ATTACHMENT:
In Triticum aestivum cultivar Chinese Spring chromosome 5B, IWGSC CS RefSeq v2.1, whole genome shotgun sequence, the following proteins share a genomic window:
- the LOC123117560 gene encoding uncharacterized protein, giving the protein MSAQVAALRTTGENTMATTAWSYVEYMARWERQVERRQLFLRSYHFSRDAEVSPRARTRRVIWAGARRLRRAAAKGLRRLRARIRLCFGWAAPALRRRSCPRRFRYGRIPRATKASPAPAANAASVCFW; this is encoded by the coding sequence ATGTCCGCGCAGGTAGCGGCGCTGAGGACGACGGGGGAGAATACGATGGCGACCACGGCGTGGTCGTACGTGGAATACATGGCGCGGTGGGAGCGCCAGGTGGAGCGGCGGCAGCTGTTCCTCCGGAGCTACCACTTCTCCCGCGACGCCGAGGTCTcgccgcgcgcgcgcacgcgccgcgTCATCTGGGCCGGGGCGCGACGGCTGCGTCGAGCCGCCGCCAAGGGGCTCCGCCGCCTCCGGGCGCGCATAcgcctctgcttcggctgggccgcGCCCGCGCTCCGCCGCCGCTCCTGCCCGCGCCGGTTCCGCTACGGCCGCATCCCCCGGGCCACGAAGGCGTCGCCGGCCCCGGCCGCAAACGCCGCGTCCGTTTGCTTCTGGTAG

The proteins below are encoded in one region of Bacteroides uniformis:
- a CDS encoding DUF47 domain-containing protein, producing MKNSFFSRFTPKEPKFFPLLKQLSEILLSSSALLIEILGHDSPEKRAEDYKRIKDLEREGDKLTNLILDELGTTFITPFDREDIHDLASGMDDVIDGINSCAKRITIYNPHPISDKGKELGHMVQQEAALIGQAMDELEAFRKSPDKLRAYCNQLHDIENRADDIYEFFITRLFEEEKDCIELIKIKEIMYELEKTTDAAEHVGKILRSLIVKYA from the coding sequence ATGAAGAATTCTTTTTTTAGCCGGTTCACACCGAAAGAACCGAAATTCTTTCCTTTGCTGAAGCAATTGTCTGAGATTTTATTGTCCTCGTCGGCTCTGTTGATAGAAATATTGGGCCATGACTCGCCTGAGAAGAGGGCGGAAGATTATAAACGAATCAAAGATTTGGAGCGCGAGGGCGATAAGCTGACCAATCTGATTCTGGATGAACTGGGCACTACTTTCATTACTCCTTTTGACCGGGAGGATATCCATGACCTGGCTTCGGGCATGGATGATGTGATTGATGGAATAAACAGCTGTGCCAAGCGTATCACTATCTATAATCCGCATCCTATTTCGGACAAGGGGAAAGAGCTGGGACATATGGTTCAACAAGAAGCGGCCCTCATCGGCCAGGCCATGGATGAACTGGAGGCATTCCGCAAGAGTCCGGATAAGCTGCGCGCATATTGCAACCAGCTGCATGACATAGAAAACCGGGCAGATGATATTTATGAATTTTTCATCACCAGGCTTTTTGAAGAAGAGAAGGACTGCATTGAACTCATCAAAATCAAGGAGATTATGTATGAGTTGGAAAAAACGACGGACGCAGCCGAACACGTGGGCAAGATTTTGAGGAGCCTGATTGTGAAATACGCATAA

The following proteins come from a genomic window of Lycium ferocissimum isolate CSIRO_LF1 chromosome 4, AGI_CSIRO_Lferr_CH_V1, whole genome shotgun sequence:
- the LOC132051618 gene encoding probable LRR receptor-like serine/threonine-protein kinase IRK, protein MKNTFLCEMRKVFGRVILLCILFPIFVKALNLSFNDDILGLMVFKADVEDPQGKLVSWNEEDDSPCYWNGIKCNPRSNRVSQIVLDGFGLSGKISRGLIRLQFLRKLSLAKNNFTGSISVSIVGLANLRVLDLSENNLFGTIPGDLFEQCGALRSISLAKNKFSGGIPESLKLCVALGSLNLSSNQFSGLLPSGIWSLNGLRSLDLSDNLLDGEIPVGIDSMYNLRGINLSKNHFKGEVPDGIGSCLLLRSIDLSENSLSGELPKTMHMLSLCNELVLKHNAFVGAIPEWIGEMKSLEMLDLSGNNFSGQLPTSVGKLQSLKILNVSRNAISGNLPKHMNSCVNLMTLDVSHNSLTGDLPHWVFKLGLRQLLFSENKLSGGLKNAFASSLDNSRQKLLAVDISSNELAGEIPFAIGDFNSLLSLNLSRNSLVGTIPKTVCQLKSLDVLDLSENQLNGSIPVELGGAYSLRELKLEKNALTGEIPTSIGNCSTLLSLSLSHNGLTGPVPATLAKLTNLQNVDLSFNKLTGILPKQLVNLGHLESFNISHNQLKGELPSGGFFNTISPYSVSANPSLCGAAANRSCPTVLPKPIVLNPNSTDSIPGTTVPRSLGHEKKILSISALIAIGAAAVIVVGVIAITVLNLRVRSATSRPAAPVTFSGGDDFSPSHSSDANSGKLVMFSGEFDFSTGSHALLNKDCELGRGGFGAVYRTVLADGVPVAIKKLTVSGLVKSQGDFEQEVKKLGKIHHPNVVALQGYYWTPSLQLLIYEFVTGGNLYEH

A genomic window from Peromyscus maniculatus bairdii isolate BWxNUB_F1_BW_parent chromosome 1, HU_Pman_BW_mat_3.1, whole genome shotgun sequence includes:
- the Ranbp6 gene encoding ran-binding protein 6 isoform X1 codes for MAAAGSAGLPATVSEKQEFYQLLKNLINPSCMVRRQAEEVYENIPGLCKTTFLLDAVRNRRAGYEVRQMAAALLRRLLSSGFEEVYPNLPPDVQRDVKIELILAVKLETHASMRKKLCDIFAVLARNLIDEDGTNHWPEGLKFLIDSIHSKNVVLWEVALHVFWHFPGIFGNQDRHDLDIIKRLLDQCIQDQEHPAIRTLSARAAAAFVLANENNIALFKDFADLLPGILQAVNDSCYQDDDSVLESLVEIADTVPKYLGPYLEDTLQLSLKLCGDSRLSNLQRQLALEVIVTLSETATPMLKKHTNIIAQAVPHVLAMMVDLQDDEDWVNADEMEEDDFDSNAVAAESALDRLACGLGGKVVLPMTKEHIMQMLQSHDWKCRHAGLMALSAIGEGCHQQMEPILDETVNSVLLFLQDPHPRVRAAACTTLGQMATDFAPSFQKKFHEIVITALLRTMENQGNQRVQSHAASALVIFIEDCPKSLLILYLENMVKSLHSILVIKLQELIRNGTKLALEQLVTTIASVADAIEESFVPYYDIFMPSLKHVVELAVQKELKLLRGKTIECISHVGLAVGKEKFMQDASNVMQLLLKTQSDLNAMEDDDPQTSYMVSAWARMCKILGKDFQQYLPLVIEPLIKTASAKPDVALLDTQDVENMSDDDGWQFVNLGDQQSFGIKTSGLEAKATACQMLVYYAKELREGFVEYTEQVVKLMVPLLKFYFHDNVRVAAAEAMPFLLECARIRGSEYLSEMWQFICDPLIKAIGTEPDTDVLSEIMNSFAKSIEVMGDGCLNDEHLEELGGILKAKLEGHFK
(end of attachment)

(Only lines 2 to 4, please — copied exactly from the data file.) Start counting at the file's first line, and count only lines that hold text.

- the LOC123117560 gene encoding uncharacterized protein, giving the protein MSAQVAALRTTGENTMATTAWSYVEYMARWERQVERRQLFLRSYHFSRDAEVSPRARTRRVIWAGARRLRRAAAKGLRRLRARIRLCFGWAAPALRRRSCPRRFRYGRIPRATKASPAPAANAASVCFW; this is encoded by the coding sequence ATGTCCGCGCAGGTAGCGGCGCTGAGGACGACGGGGGAGAATACGATGGCGACCACGGCGTGGTCGTACGTGGAATACATGGCGCGGTGGGAGCGCCAGGTGGAGCGGCGGCAGCTGTTCCTCCGGAGCTACCACTTCTCCCGCGACGCCGAGGTCTcgccgcgcgcgcgcacgcgccgcgTCATCTGGGCCGGGGCGCGACGGCTGCGTCGAGCCGCCGCCAAGGGGCTCCGCCGCCTCCGGGCGCGCATAcgcctctgcttcggctgggccgcGCCCGCGCTCCGCCGCCGCTCCTGCCCGCGCCGGTTCCGCTACGGCCGCATCCCCCGGGCCACGAAGGCGTCGCCGGCCCCGGCCGCAAACGCCGCGTCCGTTTGCTTCTGGTAG

The proteins below are encoded in one region of Bacteroides uniformis:
- a CDS encoding DUF47 domain-containing protein, producing MKNSFFSRFTPKEPKFFPLLKQLSEILLSSSALLIEILGHDSPEKRAEDYKRIKDLEREGDKLTNLILDELGTTFITPFDREDIHDLASGMDDVIDGINSCAKRITIYNPHPISDKGKELGHMVQQEAALIGQAMDELEAFRKSPDKLRAYCNQLHDIENRADDIYEFFITRLFEEEKDCIELIKIKEIMYELEKTTDAAEHVGKILRSLIVKYA from the coding sequence ATGAAGAATTCTTTTTTTAGCCGGTTCACACCGAAAGAACCGAAATTCTTTCCTTTGCTGAAGCAATTGTCTGAGATTTTATTGTCCTCGTCGGCTCTGTTGATAGAAATATTGGGCCATGACTCGCCTGAGAAGAGGGCGGAAGATTATAAACGAATCAAAGATTTGGAGCGCGAGGGCGATAAGCTGACCAATCTGATTCTGGATGAACTGGGCACTACTTTCATTACTCCTTTTGACCGGGAGGATATCCATGACCTGGCTTCGGGCATGGATGATGTGATTGATGGAATAAACAGCTGTGCCAAGCGTATCACTATCTATAATCCGCATCCTATTTCGGACAAGGGGAAAGAGCTGGGACATATGGTTCAACAAGAAGCGGCCCTCATCGGCCAGGCCATGGATGAACTGGAGGCATTCCGCAAGAGTCCGGATAAGCTGCGCGCATATTGCAACCAGCTGCATGACATAGAAAACCGGGCAGATGATATTTATGAATTTTTCATCACCAGGCTTTTTGAAGAAGAGAAGGACTGCATTGAACTCATCAAAATCAAGGAGATTATGTATGAGTTGGAAAAAACGACGGACGCAGCCGAACACGTGGGCAAGATTTTGAGGAGCCTGATTGTGAAATACGCATAA